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Why I Came to America to Fail

I wrote a book in praise of failure, which is like a fish praising water. I’ve been swimming in failure for as long as I can remember — even before that. Quite a lot of who we are, what we do and especially what we cannot do is determined well before we are born — by history, geography, the rise and fall of empires, that farcical god we call “luck.” I came into this world with failure in my blood and bones. Sometimes I wonder if there is anything else there.

I come from Romania, a country as insignificant as it seems cursed, a place that has been submerged in failure for as long as it has been in existence. Failure seems to be everywhere: in the air people breathe, in the water they drink, even in the language they speak. Especially in the language. Romanian is any linguist’s dream: Layer piles upon linguistic layer like geological strata, indicating the foreign armies and empires that have at one time or another colonized the place, exploited it at length or merely marched through it — raping it in haste: Greek, Roman, Byzantine, Ottoman, Hungarian, Russian, Austro-Hungarian, then Soviet.

As with the local cuisine, which is so rich because it combines all the neighboring culinary traditions but has no clear identity of its own, the Romanian language is a purely Babelian affair: a dozen tongues in one. There are countless words for failure in Romanian, of different origins and verbal constructions so exquisite that you want to fail only for the pleasure of putting your experience into words. Coming from such a place, how could I not write in praise of failure?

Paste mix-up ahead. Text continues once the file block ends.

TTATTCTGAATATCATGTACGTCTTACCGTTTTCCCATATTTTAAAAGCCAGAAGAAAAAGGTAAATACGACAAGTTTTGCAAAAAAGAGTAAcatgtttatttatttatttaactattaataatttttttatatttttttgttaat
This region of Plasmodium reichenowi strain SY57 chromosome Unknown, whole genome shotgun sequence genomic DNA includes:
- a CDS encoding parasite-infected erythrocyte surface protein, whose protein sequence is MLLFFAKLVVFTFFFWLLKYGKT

At the time I was born, in the 1970s, the country was in the middle of an intense affair with utopia. Nothing breeds more failure than an obsessive quest for purity. The closer you get to perfection, the more abject the failure. We were supposed to reach the communist paradise any day, even as people’s lives were becoming progressively more hellish. The state was supposed to wither away, per Friedrich Engels’s prophecy; yet it was becoming more and more oppressive. Everything was owned in common, even though there was nothing much to be owned. For good measure, the utopian experiment was run largely by a gang of thugs. That strikes me now as a logical arrangement. You had to be either an incurable idealist or rotten to the core to believe in utopia, and idealism was never a plant to grow roots in that part of the world.